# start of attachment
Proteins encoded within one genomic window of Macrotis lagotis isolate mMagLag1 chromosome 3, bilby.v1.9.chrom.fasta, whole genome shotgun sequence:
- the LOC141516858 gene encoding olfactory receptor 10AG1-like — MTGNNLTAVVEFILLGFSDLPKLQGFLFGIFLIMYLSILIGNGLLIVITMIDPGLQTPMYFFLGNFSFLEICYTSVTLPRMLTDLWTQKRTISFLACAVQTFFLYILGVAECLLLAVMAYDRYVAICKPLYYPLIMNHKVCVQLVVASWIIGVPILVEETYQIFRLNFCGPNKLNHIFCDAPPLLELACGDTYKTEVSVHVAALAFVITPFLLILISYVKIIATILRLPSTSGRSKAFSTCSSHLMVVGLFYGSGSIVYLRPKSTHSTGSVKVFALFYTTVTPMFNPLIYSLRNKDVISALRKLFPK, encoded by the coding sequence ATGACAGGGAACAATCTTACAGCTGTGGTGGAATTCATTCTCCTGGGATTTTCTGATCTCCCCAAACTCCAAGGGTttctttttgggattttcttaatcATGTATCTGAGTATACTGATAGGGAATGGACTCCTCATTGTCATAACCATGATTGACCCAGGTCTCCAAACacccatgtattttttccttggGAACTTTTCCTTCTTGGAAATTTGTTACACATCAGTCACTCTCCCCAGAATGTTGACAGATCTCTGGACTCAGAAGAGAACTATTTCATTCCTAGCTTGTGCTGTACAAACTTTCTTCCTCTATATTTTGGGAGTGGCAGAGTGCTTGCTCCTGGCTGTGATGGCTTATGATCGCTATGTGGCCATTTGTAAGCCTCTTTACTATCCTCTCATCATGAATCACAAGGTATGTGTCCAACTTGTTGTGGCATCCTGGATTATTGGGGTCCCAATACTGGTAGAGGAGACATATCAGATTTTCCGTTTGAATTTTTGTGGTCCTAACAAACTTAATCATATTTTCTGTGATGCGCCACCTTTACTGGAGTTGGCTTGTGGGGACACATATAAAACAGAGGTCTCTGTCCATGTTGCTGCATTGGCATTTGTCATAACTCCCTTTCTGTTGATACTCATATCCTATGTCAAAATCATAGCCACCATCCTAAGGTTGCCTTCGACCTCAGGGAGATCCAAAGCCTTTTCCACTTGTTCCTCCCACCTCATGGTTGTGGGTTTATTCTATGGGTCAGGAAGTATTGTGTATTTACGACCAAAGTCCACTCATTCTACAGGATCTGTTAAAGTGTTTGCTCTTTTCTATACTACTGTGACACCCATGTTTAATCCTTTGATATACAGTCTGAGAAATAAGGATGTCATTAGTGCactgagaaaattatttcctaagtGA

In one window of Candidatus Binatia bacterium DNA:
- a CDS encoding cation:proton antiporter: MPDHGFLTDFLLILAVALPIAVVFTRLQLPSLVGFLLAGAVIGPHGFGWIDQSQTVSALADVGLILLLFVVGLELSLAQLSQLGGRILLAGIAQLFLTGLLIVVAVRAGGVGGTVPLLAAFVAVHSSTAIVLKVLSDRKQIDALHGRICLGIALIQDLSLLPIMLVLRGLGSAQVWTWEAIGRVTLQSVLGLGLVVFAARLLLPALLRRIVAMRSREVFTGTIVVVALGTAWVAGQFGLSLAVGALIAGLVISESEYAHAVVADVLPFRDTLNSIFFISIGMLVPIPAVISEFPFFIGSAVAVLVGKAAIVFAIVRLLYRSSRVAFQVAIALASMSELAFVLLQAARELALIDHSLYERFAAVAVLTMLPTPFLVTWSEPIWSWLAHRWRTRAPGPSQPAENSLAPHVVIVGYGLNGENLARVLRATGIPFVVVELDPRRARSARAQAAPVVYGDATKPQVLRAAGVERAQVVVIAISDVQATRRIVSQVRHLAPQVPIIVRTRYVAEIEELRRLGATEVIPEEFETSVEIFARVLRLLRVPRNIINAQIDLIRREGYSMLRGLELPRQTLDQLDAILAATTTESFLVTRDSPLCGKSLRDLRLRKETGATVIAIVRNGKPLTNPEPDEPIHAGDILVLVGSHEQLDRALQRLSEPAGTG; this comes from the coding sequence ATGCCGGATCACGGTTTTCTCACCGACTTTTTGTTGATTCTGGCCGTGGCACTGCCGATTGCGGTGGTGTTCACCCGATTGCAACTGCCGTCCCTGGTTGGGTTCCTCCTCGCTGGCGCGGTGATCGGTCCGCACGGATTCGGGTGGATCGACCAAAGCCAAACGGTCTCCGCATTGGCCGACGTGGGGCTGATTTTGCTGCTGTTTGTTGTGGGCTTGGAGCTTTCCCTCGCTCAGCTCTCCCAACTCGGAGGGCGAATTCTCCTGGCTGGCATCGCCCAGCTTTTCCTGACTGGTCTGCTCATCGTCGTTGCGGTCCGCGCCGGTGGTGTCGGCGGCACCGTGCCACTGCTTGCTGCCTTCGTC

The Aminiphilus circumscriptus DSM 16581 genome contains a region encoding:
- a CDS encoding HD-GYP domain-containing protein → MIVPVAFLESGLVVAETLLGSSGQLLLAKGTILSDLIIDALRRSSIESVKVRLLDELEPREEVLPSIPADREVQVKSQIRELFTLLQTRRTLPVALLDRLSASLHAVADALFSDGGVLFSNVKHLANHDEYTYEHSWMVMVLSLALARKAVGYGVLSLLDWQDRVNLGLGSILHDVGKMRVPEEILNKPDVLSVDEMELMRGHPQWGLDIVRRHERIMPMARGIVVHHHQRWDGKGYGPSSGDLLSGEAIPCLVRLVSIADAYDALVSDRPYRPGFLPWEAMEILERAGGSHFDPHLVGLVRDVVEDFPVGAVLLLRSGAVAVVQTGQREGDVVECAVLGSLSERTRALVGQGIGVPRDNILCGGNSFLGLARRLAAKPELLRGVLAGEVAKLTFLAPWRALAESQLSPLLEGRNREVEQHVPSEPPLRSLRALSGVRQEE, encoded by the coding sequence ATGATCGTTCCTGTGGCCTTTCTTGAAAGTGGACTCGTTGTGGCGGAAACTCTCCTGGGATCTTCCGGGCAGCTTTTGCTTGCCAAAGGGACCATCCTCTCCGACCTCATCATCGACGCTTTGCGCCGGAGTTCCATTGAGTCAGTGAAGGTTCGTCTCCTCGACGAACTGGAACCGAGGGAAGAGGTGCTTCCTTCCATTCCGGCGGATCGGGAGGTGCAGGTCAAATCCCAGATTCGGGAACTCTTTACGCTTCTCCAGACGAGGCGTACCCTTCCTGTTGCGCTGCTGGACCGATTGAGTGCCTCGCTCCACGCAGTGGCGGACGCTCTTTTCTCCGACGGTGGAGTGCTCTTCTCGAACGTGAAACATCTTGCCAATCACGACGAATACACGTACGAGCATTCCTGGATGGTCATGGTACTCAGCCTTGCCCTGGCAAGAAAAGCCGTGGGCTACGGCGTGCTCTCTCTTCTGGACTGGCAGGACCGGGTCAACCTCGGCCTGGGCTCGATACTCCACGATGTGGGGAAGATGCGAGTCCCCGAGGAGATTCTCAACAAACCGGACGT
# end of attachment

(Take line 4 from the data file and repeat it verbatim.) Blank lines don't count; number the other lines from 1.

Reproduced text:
- a CDS encoding cation:proton antiporter: MPDHGFLTDFLLILAVALPIAVVFTRLQLPSLVGFLLAGAVIGPHGFGWIDQSQTVSALADVGLILLLFVVGLELSLAQLSQLGGRILLAGIAQLFLTGLLIVVAVRAGGVGGTVPLLAAFVAVHSSTAIVLKVLSDRKQIDALHGRICLGIALIQDLSLLPIMLVLRGLGSAQVWTWEAIGRVTLQSVLGLGLVVFAARLLLPALLRRIVAMRSREVFTGTIVVVALGTAWVAGQFGLSLAVGALIAGLVISESEYAHAVVADVLPFRDTLNSIFFISIGMLVPIPAVISEFPFFIGSAVAVLVGKAAIVFAIVRLLYRSSRVAFQVAIALASMSELAFVLLQAARELALIDHSLYERFAAVAVLTMLPTPFLVTWSEPIWSWLAHRWRTRAPGPSQPAENSLAPHVVIVGYGLNGENLARVLRATGIPFVVVELDPRRARSARAQAAPVVYGDATKPQVLRAAGVERAQVVVIAISDVQATRRIVSQVRHLAPQVPIIVRTRYVAEIEELRRLGATEVIPEEFETSVEIFARVLRLLRVPRNIINAQIDLIRREGYSMLRGLELPRQTLDQLDAILAATTTESFLVTRDSPLCGKSLRDLRLRKETGATVIAIVRNGKPLTNPEPDEPIHAGDILVLVGSHEQLDRALQRLSEPAGTG; this comes from the coding sequence ATGCCGGATCACGGTTTTCTCACCGACTTTTTGTTGATTCTGGCCGTGGCACTGCCGATTGCGGTGGTGTTCACCCGATTGCAACTGCCGTCCCTGGTTGGGTTCCTCCTCGCTGGCGCGGTGATCGGTCCGCACGGATTCGGGTGGATCGACCAAAGCCAAACGGTCTCCGCATTGGCCGACGTGGGGCTGATTTTGCTGCTGTTTGTTGTGGGCTTGGAGCTTTCCCTCGCTCAGCTCTCCCAACTCGGAGGGCGAATTCTCCTGGCTGGCATCGCCCAGCTTTTCCTGACTGGTCTGCTCATCGTCGTTGCGGTCCGCGCCGGTGGTGTCGGCGGCACCGTGCCACTGCTTGCTGCCTTCGTC